null Two RI-MUHC trainees receive 2021 Vanier Canada Graduate Scholarships
Congratulations to Anish Arora and Motahareh Vameghestahbanati!
Source: McGill Reporter and RI-MUHC. Two trainees from the Research Institute of the McGill University Health Centre (RI-MUHC) received Canada’s most prestigious graduate award in 2021 for their doctoral studies. New recipients of Vanier Canada Graduate Scholarships, Anish Arora and Motahareh Vameghestahbanati both conduct research at the Centre for Outcomes Research and Evaluation at the RI-MUHC. They are working respectively on delivering a new digital model of HIV care delivery and identifying a major risk factor for chronic obstructive pulmonary disease.
Family Medicine, McGill University
Supervisor: Dr. Bertrand Lebouché, Infectious Diseases and Immunity in Global Health Program, RI-MUHC
Co-developing and piloting a new model of care delivery for migrant people living with HIV in Montreal
Anish Arora’s doctoral work focuses on configuring and piloting a smartphone-based patient portal application, OPAL, for use by migrant people living with HIV and their multidisciplinary care providers at the Chronic Viral Illness Service of the McGill University Health Centre. As part of a new digital model of HIV care delivery, OPAL is predicted to improve HIV self-management by migrant patients, reduce impediments to their retention in care, and improve their satisfaction with care. Alongside mixed methods, his team adopts a participatory research approach to meaningfully engage patients and other stakeholders in his work.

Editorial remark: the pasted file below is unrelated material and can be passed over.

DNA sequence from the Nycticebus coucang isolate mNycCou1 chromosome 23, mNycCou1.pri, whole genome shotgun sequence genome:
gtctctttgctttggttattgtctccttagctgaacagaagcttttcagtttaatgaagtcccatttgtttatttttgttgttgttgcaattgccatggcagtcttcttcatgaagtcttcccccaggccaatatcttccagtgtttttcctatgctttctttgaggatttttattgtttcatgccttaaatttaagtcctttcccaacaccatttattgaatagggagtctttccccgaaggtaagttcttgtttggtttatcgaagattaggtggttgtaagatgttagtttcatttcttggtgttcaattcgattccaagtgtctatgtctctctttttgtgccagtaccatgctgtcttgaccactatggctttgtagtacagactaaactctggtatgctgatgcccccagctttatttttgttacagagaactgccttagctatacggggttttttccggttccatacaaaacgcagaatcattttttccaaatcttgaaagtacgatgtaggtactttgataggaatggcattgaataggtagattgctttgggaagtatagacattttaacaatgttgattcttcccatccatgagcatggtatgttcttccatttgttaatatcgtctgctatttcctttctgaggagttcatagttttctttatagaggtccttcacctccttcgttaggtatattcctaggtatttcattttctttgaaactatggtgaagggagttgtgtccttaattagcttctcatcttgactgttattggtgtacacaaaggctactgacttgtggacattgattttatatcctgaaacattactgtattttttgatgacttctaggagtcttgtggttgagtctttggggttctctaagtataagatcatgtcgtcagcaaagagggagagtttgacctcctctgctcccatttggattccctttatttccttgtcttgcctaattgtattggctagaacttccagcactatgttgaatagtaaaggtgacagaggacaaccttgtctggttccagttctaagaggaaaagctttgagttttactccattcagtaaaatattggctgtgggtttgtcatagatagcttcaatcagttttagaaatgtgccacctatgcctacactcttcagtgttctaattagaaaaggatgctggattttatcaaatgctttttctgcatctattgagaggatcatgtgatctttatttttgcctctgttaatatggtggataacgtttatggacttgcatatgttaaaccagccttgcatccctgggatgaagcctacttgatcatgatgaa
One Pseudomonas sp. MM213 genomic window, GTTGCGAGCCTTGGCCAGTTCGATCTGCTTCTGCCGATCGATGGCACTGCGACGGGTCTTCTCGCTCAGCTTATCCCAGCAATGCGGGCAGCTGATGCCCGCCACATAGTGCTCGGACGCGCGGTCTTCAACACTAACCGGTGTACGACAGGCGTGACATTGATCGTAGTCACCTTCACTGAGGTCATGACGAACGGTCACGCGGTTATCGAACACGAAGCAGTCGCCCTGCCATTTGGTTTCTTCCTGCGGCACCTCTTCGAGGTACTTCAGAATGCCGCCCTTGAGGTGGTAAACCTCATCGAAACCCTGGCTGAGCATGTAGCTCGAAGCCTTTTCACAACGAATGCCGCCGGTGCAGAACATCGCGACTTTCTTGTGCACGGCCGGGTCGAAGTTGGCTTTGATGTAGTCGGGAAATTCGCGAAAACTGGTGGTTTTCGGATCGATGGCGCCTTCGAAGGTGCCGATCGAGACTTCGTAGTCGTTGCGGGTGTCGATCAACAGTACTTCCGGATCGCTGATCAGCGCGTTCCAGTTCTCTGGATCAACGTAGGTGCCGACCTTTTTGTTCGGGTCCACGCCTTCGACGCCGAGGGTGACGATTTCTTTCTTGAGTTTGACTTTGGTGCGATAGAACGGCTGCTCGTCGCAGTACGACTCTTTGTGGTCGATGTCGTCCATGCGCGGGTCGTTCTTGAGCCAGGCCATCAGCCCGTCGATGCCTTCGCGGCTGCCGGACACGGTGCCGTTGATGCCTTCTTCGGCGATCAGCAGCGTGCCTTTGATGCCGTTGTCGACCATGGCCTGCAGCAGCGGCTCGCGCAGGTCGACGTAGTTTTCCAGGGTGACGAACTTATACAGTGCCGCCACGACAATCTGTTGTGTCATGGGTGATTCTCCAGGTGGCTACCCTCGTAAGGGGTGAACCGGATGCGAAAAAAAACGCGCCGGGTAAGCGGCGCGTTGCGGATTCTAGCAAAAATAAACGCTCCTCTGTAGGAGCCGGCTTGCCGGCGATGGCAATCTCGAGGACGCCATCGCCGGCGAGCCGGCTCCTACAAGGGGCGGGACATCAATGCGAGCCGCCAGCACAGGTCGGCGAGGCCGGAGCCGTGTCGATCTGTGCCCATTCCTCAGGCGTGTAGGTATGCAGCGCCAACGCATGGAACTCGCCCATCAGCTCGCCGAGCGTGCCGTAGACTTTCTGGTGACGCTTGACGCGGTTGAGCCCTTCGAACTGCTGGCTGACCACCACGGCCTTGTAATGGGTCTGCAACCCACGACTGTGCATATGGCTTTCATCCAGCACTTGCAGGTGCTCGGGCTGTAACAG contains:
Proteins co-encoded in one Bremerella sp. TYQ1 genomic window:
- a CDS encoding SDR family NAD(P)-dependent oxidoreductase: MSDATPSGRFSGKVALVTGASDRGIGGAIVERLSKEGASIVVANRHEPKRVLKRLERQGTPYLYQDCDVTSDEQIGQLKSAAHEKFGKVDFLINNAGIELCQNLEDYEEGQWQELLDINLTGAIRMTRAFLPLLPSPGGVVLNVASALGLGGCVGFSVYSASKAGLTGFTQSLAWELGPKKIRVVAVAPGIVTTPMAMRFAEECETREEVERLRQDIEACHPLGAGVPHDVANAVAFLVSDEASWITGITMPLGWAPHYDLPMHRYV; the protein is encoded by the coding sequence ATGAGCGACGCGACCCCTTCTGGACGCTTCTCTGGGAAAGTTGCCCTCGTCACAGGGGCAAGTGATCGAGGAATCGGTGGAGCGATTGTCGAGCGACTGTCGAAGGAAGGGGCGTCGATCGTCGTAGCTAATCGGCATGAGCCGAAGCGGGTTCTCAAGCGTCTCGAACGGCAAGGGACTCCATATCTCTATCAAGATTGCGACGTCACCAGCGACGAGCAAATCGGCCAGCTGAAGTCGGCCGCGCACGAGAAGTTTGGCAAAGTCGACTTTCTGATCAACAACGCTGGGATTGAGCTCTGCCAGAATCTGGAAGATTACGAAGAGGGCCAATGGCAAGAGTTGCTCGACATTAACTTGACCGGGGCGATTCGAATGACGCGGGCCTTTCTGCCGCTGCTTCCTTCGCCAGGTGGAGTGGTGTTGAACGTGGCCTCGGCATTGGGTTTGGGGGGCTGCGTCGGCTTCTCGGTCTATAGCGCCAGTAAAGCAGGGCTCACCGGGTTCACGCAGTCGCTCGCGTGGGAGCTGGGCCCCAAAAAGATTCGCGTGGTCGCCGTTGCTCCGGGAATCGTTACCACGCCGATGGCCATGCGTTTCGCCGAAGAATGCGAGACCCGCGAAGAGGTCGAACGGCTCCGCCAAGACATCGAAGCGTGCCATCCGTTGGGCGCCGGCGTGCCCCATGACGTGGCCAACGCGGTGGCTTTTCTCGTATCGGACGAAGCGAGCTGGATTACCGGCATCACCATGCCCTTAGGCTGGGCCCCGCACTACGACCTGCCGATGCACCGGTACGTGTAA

Notably, Anish Arora also co-authored a publication this month in the Bulletin of the World Health Organization exploring Pandemic prevention and unsustainable animal-based consumption, along with a publication on HIV care for migrants in AIDS Patient Care and STDs.
Experimental Medicine, McGill University
Supervisor: Dr. Benjamin Smith, Translational Research in Respiratory Diseases Program, RI-MUHC
Chronic obstructive pulmonary disease and dysanapsis
Chronic obstructive pulmonary disease (COPD) is a leading cause of death and disability in the world and in Canada. Although smoking is the main risk factor, only a minority of smokers develop COPD and people who had never smoked can also develop COPD, suggesting that other risk factors must exist. Fifty years ago, scientists using simple tests that measure lung function speculated that some people have undersized airways relative to the volume of their lungs. This size mismatch was termed dysanapsis and is believed to develop early in life when airway branches grow more slowly than lung volume. Recently, by measuring airway tree size using computed tomography, Motahareh Vameghestahbanati’s team showed that people with dysanapsis are eight times more likely to develop COPD. Thus, dysanapsis is a major COPD risk factor. By integrating methods of population-based epidemiology, state-of-the-art-imaging, and physiology, they aim to understand clinical outcomes of dysanapsis and unravel targetable mechanisms of functional impairment.
Her two latest publications are in CHEST Journal and the American Journal of Respiratory and Critical Care Medicine.
August 12, 2021